The Choss Pile: [Insert Name] Becomes [Insert Number] to Send [Insert Grade]
The formula is fried. Aren’t there better aspects of climbing we can focus on?
When did climbing news get so boring? Maybe it’s always been this way, but it feels like now more than ever we’ve slotted ourselves into a rat race.
Who’s the nth person of such and such demographic to send such and such grade or problem or get such and such time on a route?
The real question is: Who cares?
This is hypocritical, of course, because I have written dozens of news pieces for this very publication with the same title formula. I’m not saying those achievements aren’t worthy of respect, but our sport is already formulaic enough. This sort of coverage is just continuing to put people in boxes based on route difficulty achievements when there are so many other noteworthy attributes and characteristics to focus on, ones that are still relevant to our sport.
Like any good revolution, this starts from the ground up. Climbing news media isn’t the sole culprit, because its coverage, by and large, is just a natural reflection of the climbers and lifestyles that we, as members of the scene, choose to idolize and the achievements that we glorify. It reflects our own goals and aspirations as a community, what we constitute as an accomplishment or worthy of recognition, and what we don’t.
We should learn to cast our spotlight in a different way.
Ruhi Singh (made-up person), for example, might be the nth Indian woman to climb such and such grade, but she also paints incredible mountain landscapes in watercolor and survived an earthquake at age 7.
Dialing back our heavy focus on grades and difficulty—not only in climbing journalism but in climbing culture, the photos we post on social media, the way we talk about our sport, the way we train, the athletes we promote etc—would go a long way towards not only making our sport more interesting, but making it more inclusive.
For one, some really strong climbers are kinda douchebags. And also extremely boring people. I know, I’ve interviewed plenty of them. I can’t begin to count how many times I’ve tried to swing the interviews to topics outside of strictly projecting and training and had the climber immediately start to sound like his brain was turned into oatmeal (I say “he” because usually female climbers don’t have this problem).
“So, what do you do when you aren’t training and climbing?” “Uhhhhhhh.”
“Any other hobbies?” “Uhhhhhhh.”
“Favorite movie?” “Uhhhhhhh. Reel Rock 7?”
Call me crazy, but I’d rather hear about the life of a single mom who lives in Louisiana, works at Walmart, and climbs weird chossy swamp routes on the weekends than listen to Johnny Strongarms ramble about crushing his fifteenth V16 in some exotic international locale.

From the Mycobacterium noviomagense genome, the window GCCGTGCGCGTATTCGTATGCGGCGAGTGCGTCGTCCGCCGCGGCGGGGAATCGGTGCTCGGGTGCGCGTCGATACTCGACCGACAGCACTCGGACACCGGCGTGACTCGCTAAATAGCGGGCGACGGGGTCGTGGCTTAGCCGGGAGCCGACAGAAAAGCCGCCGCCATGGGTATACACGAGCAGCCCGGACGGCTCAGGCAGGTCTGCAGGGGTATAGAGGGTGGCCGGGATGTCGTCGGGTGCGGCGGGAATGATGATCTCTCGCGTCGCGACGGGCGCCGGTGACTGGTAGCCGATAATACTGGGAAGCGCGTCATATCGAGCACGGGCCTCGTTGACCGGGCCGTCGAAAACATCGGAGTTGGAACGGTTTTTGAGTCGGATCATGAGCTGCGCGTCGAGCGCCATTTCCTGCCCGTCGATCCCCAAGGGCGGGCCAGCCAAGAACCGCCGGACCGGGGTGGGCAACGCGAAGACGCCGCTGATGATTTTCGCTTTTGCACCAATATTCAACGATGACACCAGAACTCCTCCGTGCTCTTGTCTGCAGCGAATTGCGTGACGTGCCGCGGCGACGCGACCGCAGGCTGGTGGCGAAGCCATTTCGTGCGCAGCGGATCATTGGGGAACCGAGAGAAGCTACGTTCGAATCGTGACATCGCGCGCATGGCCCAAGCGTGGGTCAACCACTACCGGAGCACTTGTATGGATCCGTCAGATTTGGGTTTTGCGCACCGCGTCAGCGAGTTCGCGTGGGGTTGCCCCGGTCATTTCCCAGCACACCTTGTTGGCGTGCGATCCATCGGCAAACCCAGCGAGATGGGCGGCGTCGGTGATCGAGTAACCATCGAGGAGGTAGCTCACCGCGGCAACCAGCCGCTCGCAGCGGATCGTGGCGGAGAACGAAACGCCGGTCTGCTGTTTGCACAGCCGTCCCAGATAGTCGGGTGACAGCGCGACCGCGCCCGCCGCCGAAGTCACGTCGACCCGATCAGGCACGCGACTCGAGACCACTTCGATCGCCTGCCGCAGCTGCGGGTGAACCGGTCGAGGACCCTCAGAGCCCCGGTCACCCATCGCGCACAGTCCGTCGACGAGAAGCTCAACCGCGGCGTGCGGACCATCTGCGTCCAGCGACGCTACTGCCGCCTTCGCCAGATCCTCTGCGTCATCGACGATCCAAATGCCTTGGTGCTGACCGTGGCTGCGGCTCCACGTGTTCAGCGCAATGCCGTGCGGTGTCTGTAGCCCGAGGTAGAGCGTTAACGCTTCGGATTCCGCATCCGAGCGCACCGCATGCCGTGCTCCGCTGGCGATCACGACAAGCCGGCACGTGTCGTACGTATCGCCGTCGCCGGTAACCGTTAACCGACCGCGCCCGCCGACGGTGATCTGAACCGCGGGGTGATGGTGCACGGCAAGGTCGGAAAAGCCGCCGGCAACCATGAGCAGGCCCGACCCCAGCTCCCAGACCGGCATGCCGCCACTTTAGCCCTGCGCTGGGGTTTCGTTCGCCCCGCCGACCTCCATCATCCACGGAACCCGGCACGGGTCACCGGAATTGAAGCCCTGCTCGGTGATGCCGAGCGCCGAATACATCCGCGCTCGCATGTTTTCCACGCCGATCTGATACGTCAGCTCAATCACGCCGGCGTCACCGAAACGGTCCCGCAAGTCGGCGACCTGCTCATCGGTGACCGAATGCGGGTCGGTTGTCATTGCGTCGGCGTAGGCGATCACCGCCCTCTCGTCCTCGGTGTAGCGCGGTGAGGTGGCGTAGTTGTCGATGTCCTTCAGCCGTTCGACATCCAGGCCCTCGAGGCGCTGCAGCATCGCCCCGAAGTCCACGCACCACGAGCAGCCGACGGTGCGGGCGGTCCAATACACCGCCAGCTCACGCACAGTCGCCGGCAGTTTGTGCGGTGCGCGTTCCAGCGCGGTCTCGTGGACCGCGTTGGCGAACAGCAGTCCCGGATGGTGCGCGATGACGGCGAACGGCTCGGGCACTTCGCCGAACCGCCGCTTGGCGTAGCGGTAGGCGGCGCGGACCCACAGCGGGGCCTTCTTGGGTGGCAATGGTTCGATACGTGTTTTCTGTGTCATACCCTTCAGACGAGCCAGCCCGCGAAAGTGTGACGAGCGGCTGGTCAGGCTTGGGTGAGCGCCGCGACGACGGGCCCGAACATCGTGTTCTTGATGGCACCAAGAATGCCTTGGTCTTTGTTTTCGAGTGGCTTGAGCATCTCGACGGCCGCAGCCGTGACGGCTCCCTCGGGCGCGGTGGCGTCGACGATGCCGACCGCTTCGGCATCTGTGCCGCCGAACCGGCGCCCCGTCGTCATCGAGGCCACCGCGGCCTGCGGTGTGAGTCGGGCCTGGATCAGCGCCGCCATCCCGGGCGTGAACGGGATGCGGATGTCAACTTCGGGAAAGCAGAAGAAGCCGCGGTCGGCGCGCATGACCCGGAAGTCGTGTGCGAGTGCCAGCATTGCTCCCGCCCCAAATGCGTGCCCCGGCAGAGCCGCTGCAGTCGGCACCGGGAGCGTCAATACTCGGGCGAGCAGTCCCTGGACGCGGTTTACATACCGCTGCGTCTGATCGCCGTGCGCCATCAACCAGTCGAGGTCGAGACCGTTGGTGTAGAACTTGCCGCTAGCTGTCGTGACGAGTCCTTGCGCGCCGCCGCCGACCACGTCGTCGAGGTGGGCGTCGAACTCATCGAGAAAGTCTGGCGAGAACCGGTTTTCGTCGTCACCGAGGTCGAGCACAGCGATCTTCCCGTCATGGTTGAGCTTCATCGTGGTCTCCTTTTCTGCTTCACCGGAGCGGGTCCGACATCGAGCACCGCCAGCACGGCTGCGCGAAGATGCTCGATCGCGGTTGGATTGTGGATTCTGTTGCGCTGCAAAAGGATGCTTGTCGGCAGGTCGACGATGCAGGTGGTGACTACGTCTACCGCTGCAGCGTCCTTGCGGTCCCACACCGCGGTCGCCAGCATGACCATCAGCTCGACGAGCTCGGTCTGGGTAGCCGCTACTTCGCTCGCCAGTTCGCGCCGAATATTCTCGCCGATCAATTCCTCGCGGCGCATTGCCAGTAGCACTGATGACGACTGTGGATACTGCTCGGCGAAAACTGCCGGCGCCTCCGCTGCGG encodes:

Maybe our aforementioned Ruhi Singh is the nth woman to crush 5.15b, but she also once free soloed a 200-foot 5.8 after a bird pooped directly in her eyeball 30 feet off the deck. Both accomplishments are rad, but I’d rather hear more about the latter, wouldn’t you?
I’m not trying to say climbing media shouldn’t be about climbing, or that hard climbing isn’t rad, but there is way more to our sport than letters and numbers and “I hooked a right-hand crip and then swung my foot out high left and blah blah blah…”
Climbing is also about bivvying inside a garbage bag because you forgot your sleeping bag; or burritos at 2:00 am after getting benighted on the wall; or ripping your pants open stemming on a route; or driving around in your Toyota Camry with your buddies all hanging out the windows holding the crash pad onto the roof because it won’t fit in the back hatch and you don’t have any straps to tie it down.
Hear ye, hear ye! Out with the strong climbers and in with the interesting ones. I want to create a scene where just because you send V16 doesn’t mean you’re worthy of an interview. If you send V16 and have a massive Lego Star Wars collection, then let’s talk.
Maybe this is just the ranting of someone who will never send 5.14 or V15, or that of someone who has lost his passion for hard climbing only because he can no longer do it himself (but that’s another topic). Still, I’d much rather read about how “Jenny Crusher Swears Eating Massive Bowls of Froot Loops Thrice Daily Is the Reason She’s Such a Badass Climber” than “Jenny Crusher is the 12th Woman from Wisconsin to Send 5.14.”
Jenny Crusher, if you’re out there call me, and let’s make it happen. Fruit Loops are far from the best cereal, but if you think you’re on to something, I want to be the first to know. And anyone who thinks they have a massive Lego Star Wars collection, don’t get too cocky.
It ain’t larger than mine.
The Choss Pile is published every Thursday.
Owen Clarke, 23, is a climber and writer currently based in a hotel in Colorado. He also writes for The Outdoor Journal and Friction Labs. He enjoys Southern sandstone and fish tacos, and is afraid of heights.
Follow him on Instagram at @opops13.